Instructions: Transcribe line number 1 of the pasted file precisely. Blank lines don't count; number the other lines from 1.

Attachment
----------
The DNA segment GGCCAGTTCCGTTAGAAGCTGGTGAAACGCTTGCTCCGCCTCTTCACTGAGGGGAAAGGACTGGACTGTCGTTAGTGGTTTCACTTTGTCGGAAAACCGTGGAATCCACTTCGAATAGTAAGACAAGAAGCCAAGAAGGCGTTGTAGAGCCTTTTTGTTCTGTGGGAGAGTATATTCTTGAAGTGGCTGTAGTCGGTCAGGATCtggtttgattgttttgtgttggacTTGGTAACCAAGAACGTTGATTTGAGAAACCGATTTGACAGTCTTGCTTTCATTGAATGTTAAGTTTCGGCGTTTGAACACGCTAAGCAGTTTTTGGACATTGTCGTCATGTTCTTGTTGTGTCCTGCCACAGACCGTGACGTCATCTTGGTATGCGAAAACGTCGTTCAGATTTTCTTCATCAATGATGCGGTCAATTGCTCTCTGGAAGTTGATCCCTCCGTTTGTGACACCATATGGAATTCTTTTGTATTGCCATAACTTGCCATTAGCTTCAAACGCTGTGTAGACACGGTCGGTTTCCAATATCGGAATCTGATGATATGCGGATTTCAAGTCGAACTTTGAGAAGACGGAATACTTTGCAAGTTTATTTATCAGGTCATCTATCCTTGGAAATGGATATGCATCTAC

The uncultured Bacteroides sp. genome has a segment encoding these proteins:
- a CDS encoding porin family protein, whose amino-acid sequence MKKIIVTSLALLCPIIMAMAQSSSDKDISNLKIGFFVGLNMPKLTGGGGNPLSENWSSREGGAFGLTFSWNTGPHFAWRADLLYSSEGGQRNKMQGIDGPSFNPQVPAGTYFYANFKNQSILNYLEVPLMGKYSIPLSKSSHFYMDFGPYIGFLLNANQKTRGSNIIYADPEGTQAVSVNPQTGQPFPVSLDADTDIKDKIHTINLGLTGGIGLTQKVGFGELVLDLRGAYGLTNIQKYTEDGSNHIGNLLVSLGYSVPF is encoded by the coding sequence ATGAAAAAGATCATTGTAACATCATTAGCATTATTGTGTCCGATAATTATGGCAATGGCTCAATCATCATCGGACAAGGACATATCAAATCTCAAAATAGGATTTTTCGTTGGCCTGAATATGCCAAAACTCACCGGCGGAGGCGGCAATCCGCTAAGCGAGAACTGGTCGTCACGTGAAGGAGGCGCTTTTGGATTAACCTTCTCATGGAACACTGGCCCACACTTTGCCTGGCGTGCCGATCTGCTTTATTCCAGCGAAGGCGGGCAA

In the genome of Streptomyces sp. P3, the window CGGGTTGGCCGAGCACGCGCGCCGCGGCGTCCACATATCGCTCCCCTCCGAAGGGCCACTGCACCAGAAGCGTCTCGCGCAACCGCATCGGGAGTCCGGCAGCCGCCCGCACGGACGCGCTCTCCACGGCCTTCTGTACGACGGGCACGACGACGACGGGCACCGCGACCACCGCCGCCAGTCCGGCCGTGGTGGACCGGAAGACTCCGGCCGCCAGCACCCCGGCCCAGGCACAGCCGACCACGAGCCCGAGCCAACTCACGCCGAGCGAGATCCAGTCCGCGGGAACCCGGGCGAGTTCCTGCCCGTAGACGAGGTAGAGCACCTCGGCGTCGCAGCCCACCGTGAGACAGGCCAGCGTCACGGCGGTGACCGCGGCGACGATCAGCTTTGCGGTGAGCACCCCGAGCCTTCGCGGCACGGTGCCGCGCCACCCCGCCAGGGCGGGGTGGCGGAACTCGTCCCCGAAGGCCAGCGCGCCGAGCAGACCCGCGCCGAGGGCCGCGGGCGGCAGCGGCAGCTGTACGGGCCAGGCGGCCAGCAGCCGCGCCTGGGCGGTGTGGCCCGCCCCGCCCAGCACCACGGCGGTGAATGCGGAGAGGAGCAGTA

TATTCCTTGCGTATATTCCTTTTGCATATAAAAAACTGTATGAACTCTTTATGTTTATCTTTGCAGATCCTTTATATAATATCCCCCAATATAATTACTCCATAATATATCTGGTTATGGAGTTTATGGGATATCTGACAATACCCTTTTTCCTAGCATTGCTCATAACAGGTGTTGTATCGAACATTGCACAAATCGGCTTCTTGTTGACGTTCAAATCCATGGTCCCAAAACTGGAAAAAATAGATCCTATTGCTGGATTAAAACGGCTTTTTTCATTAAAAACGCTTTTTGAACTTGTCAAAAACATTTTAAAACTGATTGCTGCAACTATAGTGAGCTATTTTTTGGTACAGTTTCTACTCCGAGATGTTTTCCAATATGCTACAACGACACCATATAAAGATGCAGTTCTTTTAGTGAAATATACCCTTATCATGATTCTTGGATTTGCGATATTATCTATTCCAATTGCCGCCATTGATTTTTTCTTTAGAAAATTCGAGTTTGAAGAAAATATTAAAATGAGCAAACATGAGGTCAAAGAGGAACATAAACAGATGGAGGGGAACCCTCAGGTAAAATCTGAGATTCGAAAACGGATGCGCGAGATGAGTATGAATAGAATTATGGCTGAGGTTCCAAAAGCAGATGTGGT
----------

The DNA segment GGCCAGTTCCGTTAGAAGCTGGTGAAACGCTTGCTCCGCCTCTTCACTGAGGGGAAAGGACTGGACTGTCGTTAGTGGTTTCACTTTGTCGGAAAACCGTGGAATCCACTTCGAATAGTAAGACAAGAAGCCAAGAAGGCGTTGTAGAGCCTTTTTGTTCTGTGGGAGAGTATATTCTTGAAGTGGCTGTAGTCGGTCAGGATCtggtttgattgttttgtgttggacTTGGTAACCAAGAACGTTGATTTGAGAAACCGATTTGACAGTCTTGCTTTCATTGAATGTTAAGTTTCGGCGTTTGAACACGCTAAGCAGTTTTTGGACATTGTCGTCATGTTCTTGTTGTGTCCTGCCACAGACCGTGACGTCATCTTGGTATGCGAAAACGTCGTTCAGATTTTCTTCATCAATGATGCGGTCAATTGCTCTCTGGAAGTTGATCCCTCCGTTTGTGACACCATATGGAATTCTTTTGTATTGCCATAACTTGCCATTAGCTTCAAACGCTGTGTAGACACGGTCGGTTTCCAATATCGGAATCTGATGATATGCGGATTTCAAGTCGAACTTTGAGAAGACGGAATACTTTGCAAGTTTATTTATCAGGTCATCTATCCTTGGAAATGGATATGCATCTAC